Attenuation in fiber-optic cables

Minimum bending radii are listed in the fiber-optic cable data sheets. Values below them cause losses, and the attenuation increases accordingly. Part of the light escapes from the core. Several years ago, GOF fibers that can be bent to very small angles were developed for multimode and singlemode fiber-optic cables. Bending radii of under 10 mm can be achieved with these fibers, which are less sensitive to bending. The fibers are internationally specified in the relevant standards in the IEC 60793-x and ITU-Tx series. The advantage is that they can be routed under poor installation conditions in buildings, residential units, and industrial environments.

Attenuation in fiber-optic cables

The material used to manufacture fiber-optic cables and the manufacturing process itself could cause attenuation. Causes can be material-specific or the result of contaminants, for example. Fiberglass is manufactured such that it is optimized for specific wavelength ranges. In these wavelength ranges, attenuation is as low as possible. The attenuation coefficients that apply for these wavelengths are listed in the data sheets accordingly. The fiber-optic cables should be operated within those ranges.

Dispersion in fiber-optic cables

Signal distortion during the runtime from transmitter to receiver

Effects of dispersion

Dispersion also limits the data rates and transmission bandwidths of fiber-optic cables. Dispersion is when signals are deformed. During the runtime from transmitter to receiver, the signal loses amplitude and the edges continuously drop off. When two signals are sent back to back, the recipient can no longer tell if there is one signal or two.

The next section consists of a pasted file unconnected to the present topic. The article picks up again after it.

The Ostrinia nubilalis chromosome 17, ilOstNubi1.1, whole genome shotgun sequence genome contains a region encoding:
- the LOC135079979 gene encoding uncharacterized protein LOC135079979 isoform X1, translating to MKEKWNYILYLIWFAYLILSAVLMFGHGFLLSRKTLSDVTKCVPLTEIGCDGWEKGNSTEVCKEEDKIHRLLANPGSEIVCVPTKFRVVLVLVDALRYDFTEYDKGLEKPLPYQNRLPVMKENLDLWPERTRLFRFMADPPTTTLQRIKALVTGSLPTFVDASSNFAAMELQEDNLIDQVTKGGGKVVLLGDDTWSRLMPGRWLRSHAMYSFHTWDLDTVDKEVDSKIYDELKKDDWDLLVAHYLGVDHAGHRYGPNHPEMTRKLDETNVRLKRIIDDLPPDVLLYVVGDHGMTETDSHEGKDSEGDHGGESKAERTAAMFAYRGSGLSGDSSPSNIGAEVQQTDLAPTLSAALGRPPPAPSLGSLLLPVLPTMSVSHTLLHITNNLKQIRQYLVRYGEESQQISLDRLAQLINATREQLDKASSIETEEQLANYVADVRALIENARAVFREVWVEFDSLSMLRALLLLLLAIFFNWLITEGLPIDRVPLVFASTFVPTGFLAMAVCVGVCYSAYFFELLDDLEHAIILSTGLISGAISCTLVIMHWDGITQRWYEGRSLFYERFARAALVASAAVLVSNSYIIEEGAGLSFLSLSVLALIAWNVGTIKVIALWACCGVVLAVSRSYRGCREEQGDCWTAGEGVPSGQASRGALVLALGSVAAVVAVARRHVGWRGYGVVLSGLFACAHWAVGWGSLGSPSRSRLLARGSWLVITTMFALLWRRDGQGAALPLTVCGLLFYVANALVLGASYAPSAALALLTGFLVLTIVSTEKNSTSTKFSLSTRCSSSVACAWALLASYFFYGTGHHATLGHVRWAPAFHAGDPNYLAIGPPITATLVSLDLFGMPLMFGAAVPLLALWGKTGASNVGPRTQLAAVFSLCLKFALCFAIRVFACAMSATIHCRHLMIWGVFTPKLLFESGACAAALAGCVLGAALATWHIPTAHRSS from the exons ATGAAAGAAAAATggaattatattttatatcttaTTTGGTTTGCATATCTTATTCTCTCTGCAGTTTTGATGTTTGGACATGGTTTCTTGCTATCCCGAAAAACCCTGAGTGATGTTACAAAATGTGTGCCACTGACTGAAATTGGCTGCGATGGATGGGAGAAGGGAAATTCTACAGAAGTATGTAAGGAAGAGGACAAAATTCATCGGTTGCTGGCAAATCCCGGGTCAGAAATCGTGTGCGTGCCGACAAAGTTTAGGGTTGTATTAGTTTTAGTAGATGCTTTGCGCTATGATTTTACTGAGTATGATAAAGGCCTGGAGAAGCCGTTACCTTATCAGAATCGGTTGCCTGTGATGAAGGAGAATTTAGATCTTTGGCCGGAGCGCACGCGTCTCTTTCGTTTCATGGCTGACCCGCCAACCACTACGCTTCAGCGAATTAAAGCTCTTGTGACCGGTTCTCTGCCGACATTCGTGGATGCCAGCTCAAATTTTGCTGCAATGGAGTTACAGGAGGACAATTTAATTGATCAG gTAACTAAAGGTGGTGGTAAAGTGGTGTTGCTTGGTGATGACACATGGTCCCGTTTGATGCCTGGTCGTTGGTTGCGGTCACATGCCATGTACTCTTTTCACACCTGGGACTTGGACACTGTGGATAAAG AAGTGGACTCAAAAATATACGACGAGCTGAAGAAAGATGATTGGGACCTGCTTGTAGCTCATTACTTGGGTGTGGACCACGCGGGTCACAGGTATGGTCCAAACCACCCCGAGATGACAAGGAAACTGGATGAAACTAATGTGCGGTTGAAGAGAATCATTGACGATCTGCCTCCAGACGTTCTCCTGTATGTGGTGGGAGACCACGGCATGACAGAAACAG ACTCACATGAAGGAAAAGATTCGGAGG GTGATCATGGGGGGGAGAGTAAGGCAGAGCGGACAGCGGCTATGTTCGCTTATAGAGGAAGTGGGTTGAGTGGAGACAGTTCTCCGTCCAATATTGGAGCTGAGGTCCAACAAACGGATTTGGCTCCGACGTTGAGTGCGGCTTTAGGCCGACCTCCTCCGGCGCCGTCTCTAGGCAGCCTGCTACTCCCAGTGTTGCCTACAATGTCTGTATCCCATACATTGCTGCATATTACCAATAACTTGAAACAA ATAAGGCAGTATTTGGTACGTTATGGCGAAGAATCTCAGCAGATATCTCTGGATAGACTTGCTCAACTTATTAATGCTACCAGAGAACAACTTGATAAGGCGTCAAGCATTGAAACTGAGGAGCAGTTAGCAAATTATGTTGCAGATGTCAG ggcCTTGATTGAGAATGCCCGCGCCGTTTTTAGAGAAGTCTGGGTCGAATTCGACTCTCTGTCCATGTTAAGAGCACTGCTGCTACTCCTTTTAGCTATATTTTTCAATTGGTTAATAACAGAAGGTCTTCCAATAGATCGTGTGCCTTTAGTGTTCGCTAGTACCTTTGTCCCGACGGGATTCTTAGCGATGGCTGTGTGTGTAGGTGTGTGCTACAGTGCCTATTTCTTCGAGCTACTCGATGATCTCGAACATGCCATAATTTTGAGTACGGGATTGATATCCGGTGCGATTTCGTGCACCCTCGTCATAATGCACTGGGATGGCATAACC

This results in transmission errors. The higher the transmission bandwidth and the longer the link length, the more important it is to focus on low dispersion. For long singlemode routes in particular, this is a key factor for reliable, error-free transmission quality.

FO portfolio from Phoenix Contact

Comprehensive product portfolio for fiber-optic cabling

Products for FO-based data cabling

Phoenix Contact provides an extensive FO cabling and FO data connectors product portfolio. Alongside a comprehensive selection of cables and the matching connection technology, device connections, patch panels, couplings and distributors for DIN rails round out the portfolio.

• Transmission speeds up to 40 Gbps
• Solutions for IP20, IP65/IP67, and IP68
• For all common fiber types
• For all common interfaces
• Maximum protection against the effects of EMC and ESD

Ideally suited for these industries

Fiber-optic cables enable a wide range of applications in the following application areas:

Modern connection technology lays the foundation for smart building automation

Intelligent device connections in building automation

Smart buildings are also changing the device connection: Applications are networked decentrally. Standardized and at the same time scalable device connections are required if building automation to succeed.

Device manufacturer in the process of selecting connection technology for their application

Device manufacturers

Connection solutions are becoming increasingly smaller and more robust. Modern connection technology from Phoenix Contact for industry and infrastructure gives device manufacturers a high degree of freedom when planning and developing their applications.

E-paper on data connectors
Our FO portfolio of data connectors
Would you like to browse through our FO range? – The e-paper on data connectors also provides an overview of the FO connections for you.
Open the e-paper
Visualization with hand and key for data connectivity